21 February 2017

There Ain't No Party Like an Autistic Party (Because I Just Stay Home)

I wish I’d known what a shutdown was when I hid in my Disney Princess Tent in a corner of SadistFaction’s apartment, waiting for the party to be over.

Some of you will remember that party, a few years back. It went until 3am. I had been excited to see my friends, excited to play. Until the party kept going, and going, and going. I was supposed to be staying the night, and at that point still lived on the other side of the city. I don’t handle cabs well (something about being alone in a car with strangers. Let’s not go there). So I stayed, hiding in a children’s tent Daddy had bought me to colour in while he watched hockey. I hid, and I shook, and I cried.

I remember friends checking in on me, and the assumption, as ever, was that I was not very good at handling being present when my Daddy was playing with other people.

Which, uh, yup, this is a true thing about me. Fact! I do not handle that well. It took me a long time and conversations with much wiser people than me to finally grasp that being poly didn’t mean I had to actually be comfy physically watching my partner play with others. Fancy that. That I wasn’t some green-eyed monster for preferring to just let him have his fun without me and come home for snuggles. Which is what I do now, which enables me to watch whatever I want on his huge TV AND have a satisfied Daddy come home to tuck me in. WINNER.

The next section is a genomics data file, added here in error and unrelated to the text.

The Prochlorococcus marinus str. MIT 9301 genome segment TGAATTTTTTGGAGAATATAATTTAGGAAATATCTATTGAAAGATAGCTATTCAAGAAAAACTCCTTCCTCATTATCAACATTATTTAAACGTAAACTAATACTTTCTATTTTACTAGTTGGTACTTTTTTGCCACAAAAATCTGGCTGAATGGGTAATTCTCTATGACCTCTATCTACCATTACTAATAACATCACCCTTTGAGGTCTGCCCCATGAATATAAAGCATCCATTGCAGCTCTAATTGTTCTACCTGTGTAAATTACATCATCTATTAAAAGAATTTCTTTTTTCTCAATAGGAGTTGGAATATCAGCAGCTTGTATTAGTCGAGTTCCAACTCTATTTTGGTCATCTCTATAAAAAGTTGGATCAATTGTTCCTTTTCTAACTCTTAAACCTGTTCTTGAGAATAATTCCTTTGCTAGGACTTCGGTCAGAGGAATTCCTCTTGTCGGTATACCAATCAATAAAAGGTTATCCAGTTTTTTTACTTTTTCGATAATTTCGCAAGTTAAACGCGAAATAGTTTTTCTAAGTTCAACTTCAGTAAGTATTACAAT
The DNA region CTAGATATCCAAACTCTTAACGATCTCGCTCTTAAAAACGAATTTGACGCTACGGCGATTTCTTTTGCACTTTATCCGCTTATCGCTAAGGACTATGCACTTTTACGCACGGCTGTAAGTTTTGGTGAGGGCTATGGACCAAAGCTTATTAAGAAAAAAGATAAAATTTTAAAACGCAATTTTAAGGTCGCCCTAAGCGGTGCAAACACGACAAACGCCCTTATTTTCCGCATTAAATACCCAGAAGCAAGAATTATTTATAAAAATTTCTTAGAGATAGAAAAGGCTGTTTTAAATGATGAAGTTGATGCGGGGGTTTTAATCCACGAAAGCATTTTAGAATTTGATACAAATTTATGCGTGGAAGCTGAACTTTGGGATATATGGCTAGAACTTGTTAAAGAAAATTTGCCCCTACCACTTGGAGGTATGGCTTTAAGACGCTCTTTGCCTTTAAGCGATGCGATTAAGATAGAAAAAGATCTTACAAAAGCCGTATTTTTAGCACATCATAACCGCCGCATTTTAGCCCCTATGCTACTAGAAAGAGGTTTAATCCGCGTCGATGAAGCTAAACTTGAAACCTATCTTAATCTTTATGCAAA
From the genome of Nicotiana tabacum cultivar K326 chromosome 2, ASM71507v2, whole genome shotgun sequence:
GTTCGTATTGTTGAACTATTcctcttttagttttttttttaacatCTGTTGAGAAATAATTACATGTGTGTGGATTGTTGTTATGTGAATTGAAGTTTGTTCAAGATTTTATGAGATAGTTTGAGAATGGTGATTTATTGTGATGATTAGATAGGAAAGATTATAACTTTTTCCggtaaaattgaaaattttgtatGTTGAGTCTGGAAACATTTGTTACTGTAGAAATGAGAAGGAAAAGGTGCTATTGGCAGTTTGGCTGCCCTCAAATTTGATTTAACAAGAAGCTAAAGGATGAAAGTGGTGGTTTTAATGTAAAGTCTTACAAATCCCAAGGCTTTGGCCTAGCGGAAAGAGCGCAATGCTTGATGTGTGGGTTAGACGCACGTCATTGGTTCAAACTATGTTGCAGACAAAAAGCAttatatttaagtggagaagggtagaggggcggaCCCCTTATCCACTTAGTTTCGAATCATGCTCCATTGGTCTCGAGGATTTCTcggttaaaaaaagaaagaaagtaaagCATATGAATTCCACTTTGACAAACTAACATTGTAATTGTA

However. Hiding in the tent. That was something else.

When people think about Autism, one of the things they think about, whether they know that’s what it’s called or not, are the meltdowns. If you’ve watched a movie or TV show with a stereotypical portrayal of an Autistic person*, then you have seen a meltdown. Rocking and screaming or crying, head banging into walls, flailing arms, self-harm. Part of being Autistic means that it feels like the volume on everything – all your senses – is turned up to eleven all the time. So overwhelming environments, especially ones where you feel trapped – those are turned up to more like fifteen. Cue the headbanging (which, yes, I have had and continue to occasionally have this type of meltdown. And let me tell you, if you told young living-in-a-small-punkrock-free-town me that when I was thirty and marginally cooler and living in an honest-to-goodness city that this is still the only kind of headbanging I would be doing, she would be *sorely* disappointed.)